New faces at The Lakeville Journal
We hadn’t expected to have any interns this summer, but several young people contacted us in late spring to ask if they could participate, and two chose to join us for three weeks. You’ve seen their bylines in recent editions, and we hope they will continue to write for us through the summer when they can.
We have also invited them to return next year, when we hope the world will be somewhat normal again, and when we can offer our full internship program.
This year, Anabelle Baum and Mary John, both high school students in New York City with part-time residences in Sharon, received some guidance and practice in writing articles in the Associated Press newspaper style; and they did a workshop by Zoom with Senior Associate Editor Alexander Wilburn, who taught them how to craft a story “pitch” to an editor and how to prepare questions for an interview.
In a normal year, we work intensively with our interns over a minimum of three weeks in four areas: Reporting (including writing and photography), copy editing, page design and civics.
We try to get them out and about in our towns so they can meet new people and get a better understanding of how New England democracy functions. We take them on tours of town halls and introduce them to some of the many town officials and staff who keep things ticking along so efficiently.
One of the most important things we do is teach them to trust their own instincts and their own writing “voice.” Students for the most part are rigorously trained to write in the specific style of their teacher and/or their school. It usually takes a week or more before we convince them that we genuinely want to hear about what interests them, and we want them to write in a style that is informal and natural to each of them as individuals.
Anyone who is interested in joining us next year for an internship (or this year for an abbreviated program) is invited to email me at email@example.com.
One task we assign our interns every year is that they have to interview and photograph their fellow interns. Read their articles, below, to learn about this year’s interns.
By Anabelle Baum
SHARON — Mary John joined The Lakeville Journal for three weeks as an intern this summer.
In the fall, she will be a senior at Trinity School in New York City. She lives in the Upper West Side of Manhattan with her parents and with her two siblings: Kate John, a rising junior at Bowdoin College in Maine, and Will John, who will be in his final year of elementary school at Trinity.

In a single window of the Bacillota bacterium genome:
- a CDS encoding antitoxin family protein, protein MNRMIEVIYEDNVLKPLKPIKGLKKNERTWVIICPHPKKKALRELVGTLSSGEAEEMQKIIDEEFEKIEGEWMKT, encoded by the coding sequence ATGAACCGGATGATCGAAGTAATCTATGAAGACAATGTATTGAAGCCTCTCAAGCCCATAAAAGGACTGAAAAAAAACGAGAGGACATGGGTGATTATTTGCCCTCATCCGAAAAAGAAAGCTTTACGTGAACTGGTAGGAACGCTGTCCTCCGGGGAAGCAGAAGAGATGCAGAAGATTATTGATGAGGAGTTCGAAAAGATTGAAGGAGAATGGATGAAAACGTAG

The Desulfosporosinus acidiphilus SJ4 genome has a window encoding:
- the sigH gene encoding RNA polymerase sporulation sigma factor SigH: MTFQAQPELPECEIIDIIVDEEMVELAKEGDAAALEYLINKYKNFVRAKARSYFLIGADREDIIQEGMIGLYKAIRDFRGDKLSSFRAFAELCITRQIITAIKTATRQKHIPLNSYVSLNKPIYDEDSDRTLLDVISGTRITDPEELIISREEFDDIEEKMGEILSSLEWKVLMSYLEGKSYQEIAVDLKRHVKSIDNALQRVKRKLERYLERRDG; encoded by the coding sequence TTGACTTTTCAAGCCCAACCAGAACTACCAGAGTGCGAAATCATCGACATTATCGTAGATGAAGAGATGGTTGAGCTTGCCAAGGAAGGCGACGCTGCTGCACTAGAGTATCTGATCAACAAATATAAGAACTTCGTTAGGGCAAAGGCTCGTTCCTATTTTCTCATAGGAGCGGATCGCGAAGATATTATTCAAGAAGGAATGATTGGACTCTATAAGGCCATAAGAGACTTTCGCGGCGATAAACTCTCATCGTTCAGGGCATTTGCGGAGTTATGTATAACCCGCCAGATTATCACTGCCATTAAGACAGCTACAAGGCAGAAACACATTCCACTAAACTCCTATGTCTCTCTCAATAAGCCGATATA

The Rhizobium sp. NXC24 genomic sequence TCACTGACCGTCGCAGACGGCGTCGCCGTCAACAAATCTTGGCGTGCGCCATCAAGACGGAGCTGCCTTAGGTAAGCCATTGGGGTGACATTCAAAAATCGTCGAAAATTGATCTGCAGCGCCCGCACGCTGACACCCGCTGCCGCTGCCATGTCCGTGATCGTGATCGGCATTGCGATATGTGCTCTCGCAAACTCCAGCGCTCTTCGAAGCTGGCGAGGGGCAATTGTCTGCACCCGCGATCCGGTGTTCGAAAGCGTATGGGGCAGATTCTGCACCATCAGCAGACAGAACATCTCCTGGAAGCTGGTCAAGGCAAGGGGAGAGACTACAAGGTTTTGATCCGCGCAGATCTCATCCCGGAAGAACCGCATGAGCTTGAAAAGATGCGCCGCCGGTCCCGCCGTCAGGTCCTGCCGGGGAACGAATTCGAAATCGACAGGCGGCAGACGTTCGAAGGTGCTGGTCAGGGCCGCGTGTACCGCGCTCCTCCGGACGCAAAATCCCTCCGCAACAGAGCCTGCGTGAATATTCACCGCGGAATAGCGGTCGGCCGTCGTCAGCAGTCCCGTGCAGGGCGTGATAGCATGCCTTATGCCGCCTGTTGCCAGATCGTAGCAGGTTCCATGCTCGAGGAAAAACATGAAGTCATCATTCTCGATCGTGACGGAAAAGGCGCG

For the summer, Mary is living at her home in Sharon. Also in Sharon this summer is the family’s golden doodle, Indiana, and a new golden doodle puppy named Macie (after Macedonia Brook State Park), who joined the family on Friday, July 3.
Outside of school, Mary plays club volleyball with the NYC Juniors volleyball club.
She became interested in journalism upon taking a semester-long course in the spring studying how The New Yorker magazine works.
Her goal for her internship at The Lakeville Journal was to learn how to write concise and impactful articles, formulate good interview questions and learn more about her community along the way.
Mary completed her Lakeville Journal internship last week and is now taking an online class with Brown University about radical social movements throughout history.
By Mary John
SHARON — Anabelle Baum is a rising junior at the Trevor Day School in New York City. She lives on the Upper East Side of Manhattan with her parents and her younger sister, Lizzie Baum, who will be a ninth-grader at Trevor in the fall.
Anabelle is living in Sharon for the summer. She has taken classes on journalism, and she is the editor in chief of her school paper, The Trevor Dragon.
Her goal for her internship at The Lakeville Journal was to learn more about taking newspaper-style photos, conducting good interviews and writing concise articles.
She joined the paper for three weeks hoping to learn a new style of writing and to become a better journalist.
After completing her Lakeville Journal internship last week, she began studying nonfiction writing and journalism with Columbia University online.